They were very poor. The mother worked very hard, but somehow there was never enough food for the little girl, let alone the mother.
Even the rats and roaches that tormented their first months in the shabby room had left them alone now, for there was nothing in the house to eat.
The mother looked at her child’s hunger-drawn face, and felt despair at ever having enough to fill out those cheeks, bring light to those beautiful eyes. She herself had not had a real meal in over a year. And now it was Christmas, and she had no job, and no food, and they were starving.
The young mother decided she could no longer stand to see the child dying before her eyes. Something must be done, and she would do it.
“Well, do you know what day it is, my darling? It’s Christmas.” she said with a great attempt at gaiety, hoping to cheer the child.
The child said nothing, just looked back with eyes so hunger-filled, their was no room for hope, for love, for imagination, for play, for cheer. Only hunger.
“And since its Christmas, I have decided we must have a Christmas goose. And I am going right out to select a fat one now.” said the mother, wrapping her thin, ragged shawl around her shoulders and stepping into her broken shoes. “Now you get the table ready, and I will bring back a Christmas supper such as which you have never seen.”
She kissed the child and left the hovel.
The child did not, in her heart of hearts, believe her mother was coming back with a goose. Still, she was so starved it eased the pangs to move about, so she began setting the places for a dinner she had not had since she could remember. She had always been hungry
She set out the cracked cups, and the mismatched plates, one with a sunflower, faded and spidered with cracked glaze, another with a moon and stars. She laid their two bent spoons and the sole fork, the only one they had. Optimistically she set out the chipped creamer and hatless butter plate as well. There was no sugar bowl.
Perhaps they would need the teapot, long unused in the top cupboard. She stood on a chair, piled a book, then an upturned wastebasket until she could reach far back into the topmost cupboard shelf.
She pulled out the pot, then behind it she saw a gay red bit of color. Her unbelieving eyes widened as she saw it was a bag of striped candy bobs. Afraid it was a only a hunger induced mirage she reached out her hand slowly and touched the bag. They were real. She pulled them down, in her haste almost toppling the tottering tower of chair, book and wastebasket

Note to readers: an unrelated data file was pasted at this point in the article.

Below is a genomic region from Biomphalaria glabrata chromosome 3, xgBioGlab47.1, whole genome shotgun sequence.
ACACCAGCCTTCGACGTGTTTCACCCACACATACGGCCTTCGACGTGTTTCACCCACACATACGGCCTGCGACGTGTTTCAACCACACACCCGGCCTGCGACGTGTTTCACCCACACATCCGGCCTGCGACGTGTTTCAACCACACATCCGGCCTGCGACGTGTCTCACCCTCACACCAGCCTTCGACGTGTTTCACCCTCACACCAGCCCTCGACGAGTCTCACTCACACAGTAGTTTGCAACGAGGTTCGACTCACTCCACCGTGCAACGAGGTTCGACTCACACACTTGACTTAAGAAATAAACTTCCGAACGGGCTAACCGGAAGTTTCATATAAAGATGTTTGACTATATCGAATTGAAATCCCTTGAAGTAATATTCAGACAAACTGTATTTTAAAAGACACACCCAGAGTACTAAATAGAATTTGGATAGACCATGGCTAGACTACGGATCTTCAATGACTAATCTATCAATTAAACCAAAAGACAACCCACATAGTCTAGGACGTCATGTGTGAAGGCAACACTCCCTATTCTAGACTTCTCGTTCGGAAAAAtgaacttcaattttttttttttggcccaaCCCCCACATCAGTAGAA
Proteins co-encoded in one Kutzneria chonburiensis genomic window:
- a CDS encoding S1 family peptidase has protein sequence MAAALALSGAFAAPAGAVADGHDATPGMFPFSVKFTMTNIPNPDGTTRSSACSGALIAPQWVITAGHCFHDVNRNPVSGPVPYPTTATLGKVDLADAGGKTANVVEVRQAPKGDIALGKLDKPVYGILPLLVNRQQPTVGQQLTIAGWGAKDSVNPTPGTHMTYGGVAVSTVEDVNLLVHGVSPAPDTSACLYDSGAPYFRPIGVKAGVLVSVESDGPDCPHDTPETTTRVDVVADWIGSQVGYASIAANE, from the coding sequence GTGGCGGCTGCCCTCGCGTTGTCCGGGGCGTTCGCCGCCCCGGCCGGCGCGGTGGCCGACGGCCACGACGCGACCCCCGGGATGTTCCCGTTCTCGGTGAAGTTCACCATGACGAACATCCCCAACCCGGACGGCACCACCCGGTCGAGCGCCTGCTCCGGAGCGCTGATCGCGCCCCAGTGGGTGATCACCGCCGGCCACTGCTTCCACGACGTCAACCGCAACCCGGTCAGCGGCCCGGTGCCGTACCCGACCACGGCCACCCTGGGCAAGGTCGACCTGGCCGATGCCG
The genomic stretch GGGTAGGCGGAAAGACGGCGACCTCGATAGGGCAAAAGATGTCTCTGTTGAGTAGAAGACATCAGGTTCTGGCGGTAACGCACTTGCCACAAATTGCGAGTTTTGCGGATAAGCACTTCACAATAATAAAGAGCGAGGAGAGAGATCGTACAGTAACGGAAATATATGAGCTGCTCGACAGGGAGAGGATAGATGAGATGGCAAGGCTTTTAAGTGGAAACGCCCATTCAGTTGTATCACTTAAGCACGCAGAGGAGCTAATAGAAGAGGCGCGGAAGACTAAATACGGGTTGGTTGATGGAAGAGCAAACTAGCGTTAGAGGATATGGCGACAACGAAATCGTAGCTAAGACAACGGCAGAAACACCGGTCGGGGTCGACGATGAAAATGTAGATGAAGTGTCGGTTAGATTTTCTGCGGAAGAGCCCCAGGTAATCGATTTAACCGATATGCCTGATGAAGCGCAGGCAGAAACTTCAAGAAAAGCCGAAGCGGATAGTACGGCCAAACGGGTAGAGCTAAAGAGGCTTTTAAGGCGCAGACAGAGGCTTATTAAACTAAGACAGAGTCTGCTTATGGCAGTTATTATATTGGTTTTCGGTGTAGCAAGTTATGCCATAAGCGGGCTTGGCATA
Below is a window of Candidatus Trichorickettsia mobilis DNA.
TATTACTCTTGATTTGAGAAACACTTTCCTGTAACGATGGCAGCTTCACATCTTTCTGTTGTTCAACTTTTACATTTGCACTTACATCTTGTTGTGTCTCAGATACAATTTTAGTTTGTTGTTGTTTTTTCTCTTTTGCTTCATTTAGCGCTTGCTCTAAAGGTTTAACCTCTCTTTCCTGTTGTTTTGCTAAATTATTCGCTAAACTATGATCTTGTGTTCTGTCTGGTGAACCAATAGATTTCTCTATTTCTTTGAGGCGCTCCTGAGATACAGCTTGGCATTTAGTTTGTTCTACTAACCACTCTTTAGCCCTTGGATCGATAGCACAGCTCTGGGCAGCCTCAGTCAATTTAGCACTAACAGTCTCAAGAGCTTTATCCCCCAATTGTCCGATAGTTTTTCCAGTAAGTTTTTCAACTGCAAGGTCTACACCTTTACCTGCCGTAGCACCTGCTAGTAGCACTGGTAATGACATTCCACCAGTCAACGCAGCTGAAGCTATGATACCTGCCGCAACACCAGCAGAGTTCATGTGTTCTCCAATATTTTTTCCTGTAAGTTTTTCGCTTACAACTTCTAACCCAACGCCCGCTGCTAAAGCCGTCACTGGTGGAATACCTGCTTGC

The little girl laid them on the table, not daring to tear the bag open. Her mother must have hidden them there as a Christmas treat after their dinner. Now she truly believed in the feast to come, for why else would Mother hide these sweet, sugary treats and let her go hungry unless she was to eat all her meat, vegetables and pudding first, then have a bon-bon.
It was very hard not to open the bag, but she was a good, obedient girl, and she waited, not patiently but panting and in agony to open the bag and taste the sweetmeats within.
She did wait a good long time, by her own lights, but a youngster’s hunger is unknown to adults, a body eating itself alive trying to stretch her growing bones. It gnawed with an insistence that overcame her stolid, good-hearted will to obey her sweet mother.
At last she could wait no longer, and tore open a tiny corner of the bag and cozened out one bon-bon. Even then she hesitated, then in one gulp, swallowed the treat whole. Then another, then another, then on the fourth, she left it on her tongue to savor the sweetness. It was so good and satisfying the sugar tasted almost bitter, almost like almonds. Then she felt a pang, then twisted in a rictus of agony.
She fell, convulsing, staring and foaming at the mouth, then quickly, mercifully dead. She had eaten cyanide-laced bon-bons, thought hidden safely out of her reach by her mother, there to kill the rats which until lately had tormented them so.
And there she lay – poor starved body and cruelly tortured eyes staring unblinkingly at the door- awaiting the return of her widowed and sickly mother who, when she opened that wooden door and took off her shawl, would find – oh, too sad for words. Thank God the mother was spared that most heart-breaking of scenes.
For the mother hadn’t planned on ever coming back anyhow.